Today, the Council presidency and the European Parliament negotiators are heading toward the final political trilogue on the proposed phase-out of F-gas refrigerants for some applications. The ban will significantly limit the number of heat pumps available in certain market segments, pushing consumers back to fossil fuels with severe consequences for health and the planet.
The proposed regulation seeks to eliminate the use of certain gases with global warming potential (GWP) above a certain threshold (>10). While the environmental purpose is clear, trade-offs need to be considered to ensure an effective balance also in view of the 2040 climate targets currently under discussion in Brussels.
The biggest cuts are foreseen, in some cases, as early as 2027. This does not only clash with the EU’s climate ambitions, but also with the flagship REPowerEU plan which calls for the deployment of 60 million new heat pumps by 2030. Considered of critical importance for climate-neutral heating, heat pumps are also one of the net-zero technologies that will be instrumental to ramp up European production capacities for renewable energy technologies, according to the Net-Zero Industry Act presented by the European Commission earlier this year.
With heat pumps at the centre of the European Commission’s REPowerEU plan to ditch fossil fuels, many European companies are already at the forefront of this development. The proposed bans translate into a sudden shift to natural refrigerants, for almost 30 thousand different models of equipment already present on the European market. Which involves “the adaptation of production processes, but also the training of installers, as well as considerations on the safety and overall energy efficiency of these solutions, with an impact on the affordability of products,” said APPLiA Environment Policy Manager Naomi Marc. A move that is in “clear contradiction with the RePowerEU heat pump deployment targets.”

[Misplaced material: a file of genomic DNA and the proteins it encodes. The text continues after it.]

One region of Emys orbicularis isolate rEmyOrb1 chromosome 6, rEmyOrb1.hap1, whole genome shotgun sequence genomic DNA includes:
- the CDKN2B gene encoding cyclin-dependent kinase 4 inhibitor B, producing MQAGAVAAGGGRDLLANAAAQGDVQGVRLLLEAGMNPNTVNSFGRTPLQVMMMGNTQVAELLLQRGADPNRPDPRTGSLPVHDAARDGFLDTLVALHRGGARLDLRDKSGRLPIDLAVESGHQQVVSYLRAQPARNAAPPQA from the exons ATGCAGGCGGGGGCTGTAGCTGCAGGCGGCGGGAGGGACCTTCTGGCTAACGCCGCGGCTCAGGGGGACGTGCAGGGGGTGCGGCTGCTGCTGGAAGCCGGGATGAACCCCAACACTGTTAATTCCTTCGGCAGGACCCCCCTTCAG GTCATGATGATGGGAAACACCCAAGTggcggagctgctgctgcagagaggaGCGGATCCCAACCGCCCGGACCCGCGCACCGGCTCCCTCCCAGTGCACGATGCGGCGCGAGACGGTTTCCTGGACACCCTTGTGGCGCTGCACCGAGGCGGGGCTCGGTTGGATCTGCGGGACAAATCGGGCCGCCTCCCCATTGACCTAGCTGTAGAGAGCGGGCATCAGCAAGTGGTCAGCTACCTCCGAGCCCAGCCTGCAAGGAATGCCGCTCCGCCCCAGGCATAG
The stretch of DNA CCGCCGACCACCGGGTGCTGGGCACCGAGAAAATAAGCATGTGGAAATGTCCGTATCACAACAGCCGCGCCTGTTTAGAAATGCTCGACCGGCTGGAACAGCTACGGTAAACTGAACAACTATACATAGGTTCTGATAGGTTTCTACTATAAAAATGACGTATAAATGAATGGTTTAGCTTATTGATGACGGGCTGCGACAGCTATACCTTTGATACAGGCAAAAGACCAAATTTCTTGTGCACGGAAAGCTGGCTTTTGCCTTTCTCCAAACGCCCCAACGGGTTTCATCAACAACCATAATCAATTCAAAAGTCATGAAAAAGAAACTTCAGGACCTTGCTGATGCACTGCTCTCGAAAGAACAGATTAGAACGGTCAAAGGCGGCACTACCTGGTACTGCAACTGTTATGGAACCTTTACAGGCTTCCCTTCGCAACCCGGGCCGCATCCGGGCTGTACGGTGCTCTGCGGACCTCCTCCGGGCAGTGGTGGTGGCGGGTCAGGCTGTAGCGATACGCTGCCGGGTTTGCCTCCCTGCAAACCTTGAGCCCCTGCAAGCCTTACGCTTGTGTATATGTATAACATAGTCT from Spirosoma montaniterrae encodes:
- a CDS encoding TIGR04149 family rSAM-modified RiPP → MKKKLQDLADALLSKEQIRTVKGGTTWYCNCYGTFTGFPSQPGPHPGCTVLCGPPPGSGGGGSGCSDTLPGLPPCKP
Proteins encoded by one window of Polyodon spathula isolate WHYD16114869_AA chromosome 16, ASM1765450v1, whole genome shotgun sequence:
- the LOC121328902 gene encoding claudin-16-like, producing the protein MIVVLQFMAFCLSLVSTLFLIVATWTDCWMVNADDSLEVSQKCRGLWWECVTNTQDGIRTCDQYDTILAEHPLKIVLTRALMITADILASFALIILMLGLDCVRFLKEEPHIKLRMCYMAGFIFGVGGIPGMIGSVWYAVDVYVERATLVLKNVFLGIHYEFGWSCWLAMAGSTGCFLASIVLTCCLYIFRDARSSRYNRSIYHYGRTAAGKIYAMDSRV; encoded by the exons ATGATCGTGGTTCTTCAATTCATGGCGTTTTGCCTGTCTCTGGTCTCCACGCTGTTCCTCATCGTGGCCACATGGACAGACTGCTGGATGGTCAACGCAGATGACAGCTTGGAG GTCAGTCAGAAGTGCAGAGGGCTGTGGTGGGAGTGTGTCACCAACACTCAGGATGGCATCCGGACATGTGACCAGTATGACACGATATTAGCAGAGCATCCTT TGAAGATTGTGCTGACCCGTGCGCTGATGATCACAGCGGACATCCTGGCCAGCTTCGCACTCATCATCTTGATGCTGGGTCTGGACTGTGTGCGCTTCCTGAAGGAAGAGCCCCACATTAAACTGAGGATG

Today, the industry is already using alternative refrigerants for some applications, as part of its broader efforts and overarching commitment to offering solutions that can mitigate climate change and reduce carbon emissions. However, a full-fledged ban on F-gas would not be technically feasible for all applications as “it would leave the market with no possibility to meet all consumers’ demand for air conditioners,” explained Marc. A diversity of fluorinated and non-fluorinated solutions is needed to fit the wide variety of applications for both the EU and export markets. The sector is already investing in cleaner technologies using lower Global Warming Potential (GWP) refrigerants and designing highly energy-efficient products that are good for the environment and for the wallet. Developing new products using new solutions requires finding real alternatives, and striking a fair and secure balance for all.
Introduced in January 2015, the F-Gas Regulation intended to reduce EU’s F-gas emissions by two-thirds by 2030, compared to 2014 levels. In April 2022, the European Commission presented a proposal to update the original Regulation, announcing the key goal for Europe to introduce a further phase-down as from 2024 and a full-fledged ban on F-gas, as of 2027. The Council and Parliament are set to reach an agreement later today before the final endorsement of the legislation.